Polk County

Polk County

Polk County 1845 *Named for President James Polk  *745 square miles  *County seat: Dallas (formerly Cynthia Ann)


Johnnie Ray
by James Fox

Johnnie RayIn the early 1950s, Johnnie Ray was arguably the biggest musical star in the world. His emotional singing and sexually suggestive performances earned him the titles "The Prince of Wails," "The Cry Guy," and "The Million Dollar Teardrop," and put him at the top of the music charts. From Sydney to Chicago to London, teenage riots erupted wherever Ray went.

Mark O. Hatfield
by Barbara Mahoney

As an Oregon legislator, secretary of state, governor, and United States senator, Mark O. Hatfield played a major role in Oregon and national politics and government during the second half of the twentieth century. He was widely recognized for his principled and often controversial stands on many issues, as well as for his ability to work with his colleagues of both parties. 


Hop Industry
by Peter A. Kopp

Hops are perennial, cone-producing, climbing plants native to Europe, Asia, and North America. While originally cultivated for ornamental or medicinal purposes over a thousand years ago, brewers across Europe began to use hops to flavor and preserve beer by the fifteenth century. The practice continues to the present as brewers worldwide use a resin from female hop cones, called lupulin.

Margaret Jewett Smith Bailey
by Jean M. Ward

book cover

Writing under the pen name Ruth Rover, Margaret Jewett Smith Bailey wrote one of the earliest works in Oregon, The Grains, or, Passages in the Life of Ruth Rover, with Occasional Pictures of Oregon, Natural and Moral, published in 1854 by Carter & Austin in Portland. The book appeared in two parts, in August and September of 1854, and was made available in a reconstructed, single volume in 1986.

Camp Polk Cemetery
by John Hayes

Camp Polk Cemetery—also known as the Hindman Cemetery, for the family who settled there after the camp closed—is approximately three miles northeast of the town of Sisters. Camp Polk was a Civil War-era military post that existed on adjacent land. It was named by the volunteers who were assigned there, most of whom were residents of Polk County.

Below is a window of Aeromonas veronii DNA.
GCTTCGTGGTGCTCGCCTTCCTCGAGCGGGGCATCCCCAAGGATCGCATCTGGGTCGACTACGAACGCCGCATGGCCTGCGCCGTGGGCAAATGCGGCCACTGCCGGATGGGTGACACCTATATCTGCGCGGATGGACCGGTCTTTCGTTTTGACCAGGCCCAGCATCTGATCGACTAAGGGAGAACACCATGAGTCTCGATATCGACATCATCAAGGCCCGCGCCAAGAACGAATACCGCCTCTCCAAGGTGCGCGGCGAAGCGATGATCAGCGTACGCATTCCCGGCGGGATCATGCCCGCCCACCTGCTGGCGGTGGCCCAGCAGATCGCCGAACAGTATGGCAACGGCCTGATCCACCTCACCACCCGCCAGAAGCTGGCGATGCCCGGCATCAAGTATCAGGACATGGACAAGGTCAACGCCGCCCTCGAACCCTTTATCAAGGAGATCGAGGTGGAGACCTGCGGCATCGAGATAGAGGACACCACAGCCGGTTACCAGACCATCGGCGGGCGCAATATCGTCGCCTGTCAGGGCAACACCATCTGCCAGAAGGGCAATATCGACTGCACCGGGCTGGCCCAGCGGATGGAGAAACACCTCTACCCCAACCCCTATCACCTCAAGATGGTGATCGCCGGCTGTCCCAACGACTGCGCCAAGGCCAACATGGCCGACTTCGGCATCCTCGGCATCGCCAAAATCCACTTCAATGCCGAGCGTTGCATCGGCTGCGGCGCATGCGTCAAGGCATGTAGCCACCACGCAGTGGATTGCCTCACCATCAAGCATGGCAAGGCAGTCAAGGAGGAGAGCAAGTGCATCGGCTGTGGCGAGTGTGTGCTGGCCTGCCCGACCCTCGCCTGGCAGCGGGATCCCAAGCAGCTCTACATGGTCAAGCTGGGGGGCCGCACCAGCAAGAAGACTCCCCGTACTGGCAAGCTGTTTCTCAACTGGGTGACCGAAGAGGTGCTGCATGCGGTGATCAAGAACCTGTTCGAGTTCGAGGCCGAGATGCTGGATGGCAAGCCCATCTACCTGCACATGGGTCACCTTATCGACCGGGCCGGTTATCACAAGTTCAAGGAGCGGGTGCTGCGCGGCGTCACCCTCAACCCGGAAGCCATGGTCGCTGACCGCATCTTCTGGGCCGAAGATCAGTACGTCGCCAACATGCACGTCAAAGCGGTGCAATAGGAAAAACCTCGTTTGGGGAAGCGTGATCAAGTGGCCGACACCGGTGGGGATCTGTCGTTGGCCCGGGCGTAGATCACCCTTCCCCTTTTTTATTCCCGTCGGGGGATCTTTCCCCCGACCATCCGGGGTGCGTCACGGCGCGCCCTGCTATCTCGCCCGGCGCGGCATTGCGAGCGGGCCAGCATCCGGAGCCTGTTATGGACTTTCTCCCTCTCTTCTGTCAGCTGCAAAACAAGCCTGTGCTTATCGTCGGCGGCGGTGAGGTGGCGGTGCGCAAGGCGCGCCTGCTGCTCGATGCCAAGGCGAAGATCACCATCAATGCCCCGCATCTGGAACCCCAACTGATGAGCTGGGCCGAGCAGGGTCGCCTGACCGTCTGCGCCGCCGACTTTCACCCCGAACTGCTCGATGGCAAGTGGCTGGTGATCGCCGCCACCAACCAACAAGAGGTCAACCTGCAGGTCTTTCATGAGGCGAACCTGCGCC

Confederated Tribes of Grand Ronde
by David Lewis

The Confederated Tribes of Grand Ronde Community of Oregon is a confederation of over twenty-seven tribes and bands from western Oregon, southern Washington, and northern California. The tribes were removed to the Grand Ronde Reservation in 1856 by the U.S. government in order to free the land for American pioneer settlement and to alleviate the mounting conflicts among the tribes and settlers, miners, and ranchers.

by Charlene Brown

Willamina, located in the northwestern Willamette Valley, is in both Yamhill and Polk Counties. The town was named for the river that flows through it. The river was named in honor of pioneer Willamina Craig Maley Williams, who, in 1846, was reportedly the first white woman to cross the river.

Louis Southworth
by Peggy Baldwin

southworthLouis Southworth came to Oregon in 1853, a time that was less than hospitable to African Americans. Most people who traveled the Oregon Trail by wagon were from the nation’s midwestern and border states, and many hoped to avoid the conflicts caused by slavery. Slavery was not legal in Oregon, but African Americans had been prohibited from settling in Oregon since the days of the provisional government.

by Kyle Jansson

monmouth railroad

Monmouth’s claim to fame as Oregon’s last town to prohibit the sale of alcohol ended in 2002 when voters passed a ballot measure overturning a law that had its beginnings in the mid-nineteenth century. In the early 1850s, more than a dozen families of Disciples of Christ churches in the Monmouth, Illinois, area moved to Oregon to establish the town. Proceeds from the sale of the town lots were used to establish a college under the supervision of the local Disciples of Christ Church. Monmouth University opened in 1856, and the town passed its first ordinance—prohibiting the sale of alcohol—in 1859.


Oregon Encyclopedia - Oregon History and Culture

Copyright © 2008-2014 Portland State University